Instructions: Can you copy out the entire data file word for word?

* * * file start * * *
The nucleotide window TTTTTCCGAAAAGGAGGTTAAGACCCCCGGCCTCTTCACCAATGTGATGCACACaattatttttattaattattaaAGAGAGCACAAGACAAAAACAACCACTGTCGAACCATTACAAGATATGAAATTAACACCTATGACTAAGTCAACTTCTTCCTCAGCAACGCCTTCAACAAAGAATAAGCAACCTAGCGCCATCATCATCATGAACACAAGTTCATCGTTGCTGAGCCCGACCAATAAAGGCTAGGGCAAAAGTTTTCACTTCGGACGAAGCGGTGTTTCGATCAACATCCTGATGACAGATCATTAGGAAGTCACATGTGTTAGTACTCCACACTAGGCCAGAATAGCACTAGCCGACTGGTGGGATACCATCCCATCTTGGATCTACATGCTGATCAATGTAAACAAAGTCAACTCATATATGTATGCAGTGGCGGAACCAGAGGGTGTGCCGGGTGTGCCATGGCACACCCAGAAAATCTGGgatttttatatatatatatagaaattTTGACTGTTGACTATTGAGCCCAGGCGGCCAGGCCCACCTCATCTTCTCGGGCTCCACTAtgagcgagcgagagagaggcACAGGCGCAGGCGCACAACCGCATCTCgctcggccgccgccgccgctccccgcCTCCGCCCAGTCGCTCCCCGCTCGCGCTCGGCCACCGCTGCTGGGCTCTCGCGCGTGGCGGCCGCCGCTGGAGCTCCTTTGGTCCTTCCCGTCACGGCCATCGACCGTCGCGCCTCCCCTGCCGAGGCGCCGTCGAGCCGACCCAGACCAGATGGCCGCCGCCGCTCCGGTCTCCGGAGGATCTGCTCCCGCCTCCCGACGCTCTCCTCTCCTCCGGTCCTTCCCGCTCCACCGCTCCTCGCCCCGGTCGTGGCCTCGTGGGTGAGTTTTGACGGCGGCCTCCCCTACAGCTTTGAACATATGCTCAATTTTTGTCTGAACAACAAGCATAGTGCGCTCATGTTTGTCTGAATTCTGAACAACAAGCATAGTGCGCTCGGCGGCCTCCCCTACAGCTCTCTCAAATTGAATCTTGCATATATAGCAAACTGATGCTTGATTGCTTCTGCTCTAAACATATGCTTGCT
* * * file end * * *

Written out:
The nucleotide window TTTTTCCGAAAAGGAGGTTAAGACCCCCGGCCTCTTCACCAATGTGATGCACACaattatttttattaattattaaAGAGAGCACAAGACAAAAACAACCACTGTCGAACCATTACAAGATATGAAATTAACACCTATGACTAAGTCAACTTCTTCCTCAGCAACGCCTTCAACAAAGAATAAGCAACCTAGCGCCATCATCATCATGAACACAAGTTCATCGTTGCTGAGCCCGACCAATAAAGGCTAGGGCAAAAGTTTTCACTTCGGACGAAGCGGTGTTTCGATCAACATCCTGATGACAGATCATTAGGAAGTCACATGTGTTAGTACTCCACACTAGGCCAGAATAGCACTAGCCGACTGGTGGGATACCATCCCATCTTGGATCTACATGCTGATCAATGTAAACAAAGTCAACTCATATATGTATGCAGTGGCGGAACCAGAGGGTGTGCCGGGTGTGCCATGGCACACCCAGAAAATCTGGgatttttatatatatatatagaaattTTGACTGTTGACTATTGAGCCCAGGCGGCCAGGCCCACCTCATCTTCTCGGGCTCCACTAtgagcgagcgagagagaggcACAGGCGCAGGCGCACAACCGCATCTCgctcggccgccgccgccgctccccgcCTCCGCCCAGTCGCTCCCCGCTCGCGCTCGGCCACCGCTGCTGGGCTCTCGCGCGTGGCGGCCGCCGCTGGAGCTCCTTTGGTCCTTCCCGTCACGGCCATCGACCGTCGCGCCTCCCCTGCCGAGGCGCCGTCGAGCCGACCCAGACCAGATGGCCGCCGCCGCTCCGGTCTCCGGAGGATCTGCTCCCGCCTCCCGACGCTCTCCTCTCCTCCGGTCCTTCCCGCTCCACCGCTCCTCGCCCCGGTCGTGGCCTCGTGGGTGAGTTTTGACGGCGGCCTCCCCTACAGCTTTGAACATATGCTCAATTTTTGTCTGAACAACAAGCATAGTGCGCTCATGTTTGTCTGAATTCTGAACAACAAGCATAGTGCGCTCGGCGGCCTCCCCTACAGCTCTCTCAAATTGAATCTTGCATATATAGCAAACTGATGCTTGATTGCTTCTGCTCTAAACATATGCTTGCT